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Australian research suggests 80% of ground-dwelling species wiped out by bushfires in some areas

The true devastation of the Australian bushfires has been brought to light by new research that suggests 80 per cent of ground dwelling species were wiped out in some areas.

It has prompted scientists to use drone technology in search of survivors to help them recover.

On the south coast of NSW in the Shoalhaven region, around 80 per cent of the forest was burnt, wiping out a staggering amount of animals.

Conservationist Douglas Thron says his search material is “pretty much the first of its kind”.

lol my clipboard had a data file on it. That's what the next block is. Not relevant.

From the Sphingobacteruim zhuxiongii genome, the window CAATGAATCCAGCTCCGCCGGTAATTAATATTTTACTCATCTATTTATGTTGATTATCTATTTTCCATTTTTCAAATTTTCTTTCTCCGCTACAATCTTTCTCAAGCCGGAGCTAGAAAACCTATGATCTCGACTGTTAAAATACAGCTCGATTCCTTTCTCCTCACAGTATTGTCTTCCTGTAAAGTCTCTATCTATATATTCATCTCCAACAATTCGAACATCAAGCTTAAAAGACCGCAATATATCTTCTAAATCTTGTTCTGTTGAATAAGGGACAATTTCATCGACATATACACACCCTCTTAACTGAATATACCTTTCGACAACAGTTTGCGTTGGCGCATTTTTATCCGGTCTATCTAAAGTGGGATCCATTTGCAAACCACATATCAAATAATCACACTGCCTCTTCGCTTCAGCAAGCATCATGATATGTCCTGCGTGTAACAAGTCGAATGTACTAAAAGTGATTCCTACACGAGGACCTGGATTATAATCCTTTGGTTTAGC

“The setup that I have - using a spotlight and also a zoom lens along with the infrared - is pretty much the first of its kind being used for animals like this."

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Kangaroo Island ecologist Pat Hodgens told 1 NEWS seeing the island’s bushfire destruction was devastating. Source: 1 NEWS

Researchers have been trying to find out if a population of the threatened Greater Glider survived the December blaze.

Numbers of the marsupial are dwindling, and a lot of its habitat was destroyed in the fires.

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But, using his particular setup, Mr Thron has successfully spotted the glider alive in the forest.

Surveys commissioned by WWF Australia found fire affected sites typically lost all ground cover and nearly all of the canopy.